The Day the Earth Stood Still (1951)Closed Captioning
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The Day The Earth Stood Still depicts the arrival of an alien dignitary, Klaatu (Michael Rennie), who has come to earth with his deadly robot, Gort (Lock Martin), to deliver the message that earthlings must stop warring among themselves--or else. After being shot at by military guards, Klaatu is brought to a Washington, D.C. hospital, where he begs a sympathetic but frank Major White (Robert Osterloh) to gather all the world's leaders so he can tell them more specifically what he has come to warn them about. Losing patience, Klaatu slips into the human world, adapting a false identity and living at a boarding house where he meets a smart woman with a conscience and her inquisitive son. Both mother and son soon find themselves embroiled in the complex mystery of Klaatu, his message and the government's witch hunt for the alien. Seen by many as a political, religious and humanitarian effort, the film is based on Harry Bates’ story, "Farewell to the Master."
Movie Reviews from Rotten Tomatoes
- Reviews Counted: 53
- Fresh: 50
- Rotten: 3
- Average Rating: 8.1/10
Top Critics' Reviews
Fresh: Cast, although secondary to the story, works well.
Fresh: Today, wistful viewers might ask: Where are Klaatu and Gort when we need them most?
Fresh: Like most of Robert Wise's work, this slickly constructed 1951 science fiction film settles squarely in the middle of its genre, better than some and worse than others.
Fresh: The Day the Earth Stood Still may at first look like goofy, outdated science fiction, but its timeless warnings about violence, nuclear confrontation and the difficulties of policing the planet have made it an enduring cultural classic.
A Classic with an Important Message
Not only is "The Day the Earth Stood Still" a Sci-Fi classic, it was one of the first major motion pictures to take an anti-war and anti-nuclear weapon stand. This was unheard of in the early 1950s with the Cold War heating up. Unfortunately, its message is as meaningful today as it was more than 50 years ago.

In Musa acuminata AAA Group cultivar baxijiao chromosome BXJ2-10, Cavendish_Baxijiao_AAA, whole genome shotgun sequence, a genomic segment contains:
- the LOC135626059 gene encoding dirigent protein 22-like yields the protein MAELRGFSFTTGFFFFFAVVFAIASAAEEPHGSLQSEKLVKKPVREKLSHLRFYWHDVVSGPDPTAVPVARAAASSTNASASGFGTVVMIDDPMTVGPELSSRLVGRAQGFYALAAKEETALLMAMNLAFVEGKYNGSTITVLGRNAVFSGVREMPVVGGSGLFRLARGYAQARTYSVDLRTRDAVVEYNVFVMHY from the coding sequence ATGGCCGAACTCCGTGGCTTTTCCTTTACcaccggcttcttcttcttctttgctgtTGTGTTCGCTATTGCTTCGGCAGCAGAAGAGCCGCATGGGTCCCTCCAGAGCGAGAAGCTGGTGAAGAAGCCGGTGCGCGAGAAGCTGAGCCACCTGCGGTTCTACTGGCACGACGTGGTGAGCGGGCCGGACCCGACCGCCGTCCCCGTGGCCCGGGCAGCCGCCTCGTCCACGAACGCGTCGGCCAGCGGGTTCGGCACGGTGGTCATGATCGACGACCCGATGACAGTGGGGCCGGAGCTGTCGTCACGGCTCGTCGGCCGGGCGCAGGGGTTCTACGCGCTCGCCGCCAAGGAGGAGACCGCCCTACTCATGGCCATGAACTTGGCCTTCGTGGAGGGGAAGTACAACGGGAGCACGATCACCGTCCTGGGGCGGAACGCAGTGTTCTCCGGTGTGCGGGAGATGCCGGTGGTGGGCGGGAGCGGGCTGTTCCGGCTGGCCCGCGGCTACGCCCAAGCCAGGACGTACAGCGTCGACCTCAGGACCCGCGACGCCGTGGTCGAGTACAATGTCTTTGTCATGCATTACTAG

Worth Standing Still For.
THE DAY THE EARTH STOOD STILL is, in my eyes, the greatest sci-fi movie ever. Sure, the effects were really, really lame (the zipper on Gort's costume), but Michael Reinie's performance is legendary as the peaceful extra terrestrial Klaatu. The story still holds together today, although many will find the conclusion rather preachy. I guess what makes a movie a classic today is that people back then really knew how to make great movies, even while they were being preachy and cheesy. Back when THE DAY THE EARTH STOOD STILL was made, movie directing was an art form, while today it is little more than a big effect fest. Be forewarned: this film is in black and white, it incorperates dead actors, and there are (gasp) absolutally no digital effects. CONTENT: Mild non-graphic sci-fi violence (rapidly melting people and war paraphanalia); some sci-fi menace; mild romantic complications. WHO: Middle aged kids (I don't mean 30 year old kids at heart) and older.
A HUGE HIT FILM IN ITS DAY, AND STILL STANDS STILL AS GREAT!!
Brilliant film, a MUST see! Yeah, some things are dated, since this film was released in 1951, but still a great message and terrific film!! If you haven't seen this, rent it and I think you will agree. By the way, this film is in BLACK & WHITE. So for all those closed minded people who will NOT watch a b& w film, Well, it's YOUR loss.
- Genre: Drama
- Released: 1951
- © 1951 Twentieth Century Fox Film Corporation. Renewed 1979 by Twentieth Century Fox Film Corporation.